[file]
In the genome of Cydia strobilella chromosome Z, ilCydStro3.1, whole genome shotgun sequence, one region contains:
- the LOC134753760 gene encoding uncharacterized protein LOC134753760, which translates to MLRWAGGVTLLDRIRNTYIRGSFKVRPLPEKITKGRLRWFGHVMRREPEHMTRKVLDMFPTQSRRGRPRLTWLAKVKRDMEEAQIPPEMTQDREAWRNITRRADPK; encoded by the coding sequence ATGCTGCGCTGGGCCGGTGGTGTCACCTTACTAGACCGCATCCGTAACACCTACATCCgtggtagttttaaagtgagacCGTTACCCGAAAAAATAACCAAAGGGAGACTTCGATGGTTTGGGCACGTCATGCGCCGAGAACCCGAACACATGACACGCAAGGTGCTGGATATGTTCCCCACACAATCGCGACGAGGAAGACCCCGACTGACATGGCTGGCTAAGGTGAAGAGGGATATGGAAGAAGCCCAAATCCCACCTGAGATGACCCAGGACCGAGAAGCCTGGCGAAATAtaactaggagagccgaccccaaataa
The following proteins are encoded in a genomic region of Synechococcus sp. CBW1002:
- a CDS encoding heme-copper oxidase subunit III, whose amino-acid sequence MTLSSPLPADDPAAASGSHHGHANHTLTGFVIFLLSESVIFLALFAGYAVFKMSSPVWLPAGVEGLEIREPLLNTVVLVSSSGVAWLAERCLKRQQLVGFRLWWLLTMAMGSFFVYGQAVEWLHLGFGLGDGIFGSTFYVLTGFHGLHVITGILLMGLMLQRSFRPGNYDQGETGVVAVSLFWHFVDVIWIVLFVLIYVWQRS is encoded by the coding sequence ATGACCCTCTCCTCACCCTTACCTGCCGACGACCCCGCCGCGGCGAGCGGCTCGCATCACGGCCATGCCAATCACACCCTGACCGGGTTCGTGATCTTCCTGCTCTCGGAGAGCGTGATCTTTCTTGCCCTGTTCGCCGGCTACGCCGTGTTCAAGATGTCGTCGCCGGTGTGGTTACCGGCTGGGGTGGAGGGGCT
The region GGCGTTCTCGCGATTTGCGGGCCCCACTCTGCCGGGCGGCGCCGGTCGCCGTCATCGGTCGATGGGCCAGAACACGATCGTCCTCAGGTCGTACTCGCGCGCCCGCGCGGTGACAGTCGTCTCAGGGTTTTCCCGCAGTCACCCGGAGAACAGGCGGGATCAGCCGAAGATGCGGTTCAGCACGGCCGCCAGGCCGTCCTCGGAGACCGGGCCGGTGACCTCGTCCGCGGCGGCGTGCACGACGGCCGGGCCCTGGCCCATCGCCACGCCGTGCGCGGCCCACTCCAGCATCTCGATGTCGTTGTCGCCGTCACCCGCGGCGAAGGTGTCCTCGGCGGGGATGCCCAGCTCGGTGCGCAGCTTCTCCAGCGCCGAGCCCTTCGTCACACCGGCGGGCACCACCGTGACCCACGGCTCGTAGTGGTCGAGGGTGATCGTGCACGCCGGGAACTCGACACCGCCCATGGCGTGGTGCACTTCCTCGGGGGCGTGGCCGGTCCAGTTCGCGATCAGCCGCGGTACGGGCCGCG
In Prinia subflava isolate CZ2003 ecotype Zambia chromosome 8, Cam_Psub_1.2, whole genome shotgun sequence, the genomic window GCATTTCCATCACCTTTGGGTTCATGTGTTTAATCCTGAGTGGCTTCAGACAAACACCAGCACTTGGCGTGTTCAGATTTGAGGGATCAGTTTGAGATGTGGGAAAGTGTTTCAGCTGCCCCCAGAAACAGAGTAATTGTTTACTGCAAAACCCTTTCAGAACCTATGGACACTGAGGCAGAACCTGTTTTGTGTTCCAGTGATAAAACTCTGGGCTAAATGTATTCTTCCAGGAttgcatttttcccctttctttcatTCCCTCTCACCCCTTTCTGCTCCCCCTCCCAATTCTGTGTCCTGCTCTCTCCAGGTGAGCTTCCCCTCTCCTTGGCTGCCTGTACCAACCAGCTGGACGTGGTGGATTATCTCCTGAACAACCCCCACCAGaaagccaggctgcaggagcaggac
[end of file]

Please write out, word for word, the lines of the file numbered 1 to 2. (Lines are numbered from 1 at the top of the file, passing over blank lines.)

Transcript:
In the genome of Cydia strobilella chromosome Z, ilCydStro3.1, whole genome shotgun sequence, one region contains:
- the LOC134753760 gene encoding uncharacterized protein LOC134753760, which translates to MLRWAGGVTLLDRIRNTYIRGSFKVRPLPEKITKGRLRWFGHVMRREPEHMTRKVLDMFPTQSRRGRPRLTWLAKVKRDMEEAQIPPEMTQDREAWRNITRRADPK; encoded by the coding sequence ATGCTGCGCTGGGCCGGTGGTGTCACCTTACTAGACCGCATCCGTAACACCTACATCCgtggtagttttaaagtgagacCGTTACCCGAAAAAATAACCAAAGGGAGACTTCGATGGTTTGGGCACGTCATGCGCCGAGAACCCGAACACATGACACGCAAGGTGCTGGATATGTTCCCCACACAATCGCGACGAGGAAGACCCCGACTGACATGGCTGGCTAAGGTGAAGAGGGATATGGAAGAAGCCCAAATCCCACCTGAGATGACCCAGGACCGAGAAGCCTGGCGAAATAtaactaggagagccgaccccaaataa